Adolf, the 106-Year-Old Tortoise, Loves His Bath

Written by Crystal
Published: November 21, 2022
© iStock.com/Donyanedomam
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Continue Reading To See This Amazing Video

Do you love bath time as much as this Galapagos tortoise does? This heartwarming video features a 106-year-old Galapagos tortoise named Adolf having the time of his life.

Who knew it only takes a few seconds to fall in love with a tortoise? This short video starts with water running over a gigantic tortoise named Adolf, at the Reptile Zoo in Fountain Valley, CA.

Adolf looks happy. He’s making sure to soak up all of the water. Stretching out his long leathery neck, it’s impressive how large this happy tortoise is. Male Galapagos tortoises can weigh over 500 pounds, and females usually average around 250 pounds.

Best Friends

Adolf, the tortoise, isn’t alone in the video. There’s a zookeeper there, too, helping scrub the tortoise down (and later feeding him a snack!). The zookeeper bathing Adolf doesn’t mind getting messy to help make bath time fun!

Adolf and the zookeeper seem to have a bond. The man is smiling ear to ear as he scrubs off the impressive animal. It’s one of those moments where you wish you had a best friend that was a tortoise too.

The gigantic tortoise also appears to be smiling. If he could speak, he’d probably say, “Oh yeah, now this feels good.” Tortoises might not talk to us, but they can communicate with each other in several ways.

Tortoise Speak

Galapagos tortoise stands on legs.
Giant tortoises stretch their neck to show dominance in the wild.

©FOTOGRIN/Shutterstock.com

Instead of making sounds, tortoises like to communicate with their behavior. The way tortoises stand and stretch can let you know what they’re thinking. In the wild, a giant tortoise stretches its neck as high as possible to show dominance with a competing male. The highest neck is the winner.

In this video, the tortoise stretches his neck out for fun because the water feels so good. The water also keeps Adolf healthy.

Shell Care

Bathing helps tortoises keep harmful bacteria off their shell. Wild tortoises will stand in the rain to wash off. If the rain isn’t enough, they’ll find puddles to rinse off even more. When it doesn’t rain, tortoises will use soil to take a dry bath.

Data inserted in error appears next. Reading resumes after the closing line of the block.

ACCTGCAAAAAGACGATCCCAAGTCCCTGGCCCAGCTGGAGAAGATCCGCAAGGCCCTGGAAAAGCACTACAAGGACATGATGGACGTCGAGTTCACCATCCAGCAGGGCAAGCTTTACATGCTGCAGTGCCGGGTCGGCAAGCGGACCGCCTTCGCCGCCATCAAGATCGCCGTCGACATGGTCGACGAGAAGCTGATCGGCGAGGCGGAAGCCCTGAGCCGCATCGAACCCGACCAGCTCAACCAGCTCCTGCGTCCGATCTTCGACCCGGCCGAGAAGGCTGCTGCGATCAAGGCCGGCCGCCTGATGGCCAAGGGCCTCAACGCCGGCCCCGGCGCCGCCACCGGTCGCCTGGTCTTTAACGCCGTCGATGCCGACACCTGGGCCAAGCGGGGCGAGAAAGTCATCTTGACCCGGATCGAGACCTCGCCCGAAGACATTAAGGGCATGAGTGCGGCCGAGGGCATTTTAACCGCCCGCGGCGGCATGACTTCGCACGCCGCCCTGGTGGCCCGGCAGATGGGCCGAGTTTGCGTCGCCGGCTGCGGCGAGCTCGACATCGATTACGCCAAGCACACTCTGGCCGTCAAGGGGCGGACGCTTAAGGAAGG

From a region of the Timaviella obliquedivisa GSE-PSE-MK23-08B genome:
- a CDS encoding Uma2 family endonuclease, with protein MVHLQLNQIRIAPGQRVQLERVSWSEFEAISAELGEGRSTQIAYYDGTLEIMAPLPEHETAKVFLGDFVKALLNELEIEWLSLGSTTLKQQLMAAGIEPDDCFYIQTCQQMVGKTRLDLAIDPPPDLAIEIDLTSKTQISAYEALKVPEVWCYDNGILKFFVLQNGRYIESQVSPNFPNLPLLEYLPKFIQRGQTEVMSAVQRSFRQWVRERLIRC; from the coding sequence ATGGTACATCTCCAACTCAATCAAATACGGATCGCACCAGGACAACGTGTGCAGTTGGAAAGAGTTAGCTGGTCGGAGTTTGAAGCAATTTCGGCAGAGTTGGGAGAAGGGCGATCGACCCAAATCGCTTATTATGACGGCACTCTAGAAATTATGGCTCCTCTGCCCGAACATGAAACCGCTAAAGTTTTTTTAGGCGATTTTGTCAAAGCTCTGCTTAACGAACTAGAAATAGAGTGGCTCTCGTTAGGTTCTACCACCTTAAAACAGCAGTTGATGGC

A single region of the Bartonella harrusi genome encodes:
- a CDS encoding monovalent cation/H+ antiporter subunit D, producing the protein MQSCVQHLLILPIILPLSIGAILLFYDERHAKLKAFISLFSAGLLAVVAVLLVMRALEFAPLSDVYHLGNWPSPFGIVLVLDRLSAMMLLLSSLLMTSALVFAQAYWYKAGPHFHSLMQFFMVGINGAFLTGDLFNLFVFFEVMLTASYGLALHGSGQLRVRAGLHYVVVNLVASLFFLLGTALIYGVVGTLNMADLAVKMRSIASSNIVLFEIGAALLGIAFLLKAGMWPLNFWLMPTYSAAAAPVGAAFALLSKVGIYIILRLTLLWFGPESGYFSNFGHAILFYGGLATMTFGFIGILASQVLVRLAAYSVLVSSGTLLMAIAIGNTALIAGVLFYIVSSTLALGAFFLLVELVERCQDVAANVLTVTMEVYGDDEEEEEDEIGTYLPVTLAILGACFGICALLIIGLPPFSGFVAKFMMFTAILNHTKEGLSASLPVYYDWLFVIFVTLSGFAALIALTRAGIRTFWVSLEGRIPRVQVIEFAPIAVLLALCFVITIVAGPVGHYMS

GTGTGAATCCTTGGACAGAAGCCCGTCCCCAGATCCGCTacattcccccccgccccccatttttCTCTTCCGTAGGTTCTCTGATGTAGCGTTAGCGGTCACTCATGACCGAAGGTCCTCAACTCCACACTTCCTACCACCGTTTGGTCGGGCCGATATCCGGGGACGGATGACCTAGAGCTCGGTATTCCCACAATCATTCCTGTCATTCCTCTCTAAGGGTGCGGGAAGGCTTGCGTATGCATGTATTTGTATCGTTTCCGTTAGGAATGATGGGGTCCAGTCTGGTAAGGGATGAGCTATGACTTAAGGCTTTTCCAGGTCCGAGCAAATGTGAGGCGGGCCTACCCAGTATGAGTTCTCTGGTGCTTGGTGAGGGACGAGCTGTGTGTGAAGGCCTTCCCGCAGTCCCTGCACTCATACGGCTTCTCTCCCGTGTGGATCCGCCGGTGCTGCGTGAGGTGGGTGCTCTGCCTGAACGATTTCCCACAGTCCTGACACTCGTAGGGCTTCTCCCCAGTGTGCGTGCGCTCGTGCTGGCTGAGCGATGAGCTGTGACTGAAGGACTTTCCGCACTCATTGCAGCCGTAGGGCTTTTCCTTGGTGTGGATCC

As Adolf soaks up the water, the zoo keeper scrubs off his belly and massive shell with a brush. Tortoise shells are honeycomb structures that have tiny air chambers. The design makes it possible for the tortoise to carry around their gigantic shells without difficulty.

Snack Time

This short video will instantly win your heart over with the shower scene. But then it gets even cuter at the end!

At the end of the video. The zoo keeper feeds Adolf the tortoise a big cucumber. The tortoise loves it! Adolf tears apart the cucumber with one massive bite! You can hear the zookeeper say, “He just bites that thing off like it’s nothing!”. And he’s right. Adolf doesn’t hold back from tearing into the cucumber like a twig.

Tortoises don’t have teeth. Instead, they use their beak-like mouth to mash food. Galapagos tortoises love eating prickly pear cacti, leaves, flowers, and grasses in the wild.

You can see Adolf for yourself in the video below! Look closely at the tortoise’s face at the end of the video. Do you see the cucumber slobber? This tortoise loves his veggies.

Up Next…


The Featured Image

Giant tortoise eating grass
Tortoises are well-known for their longevity, with some estimated to live 100 to 150 years.
© iStock.com/Donyanedomam

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About the Author

Crystal is a curious writer who's always looking to learn more. When she's not out in nature, she's writing about it. Animals, plants, survival tips, and more. It'll be exciting to watch this author grow and learn with her along the way.

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Sources
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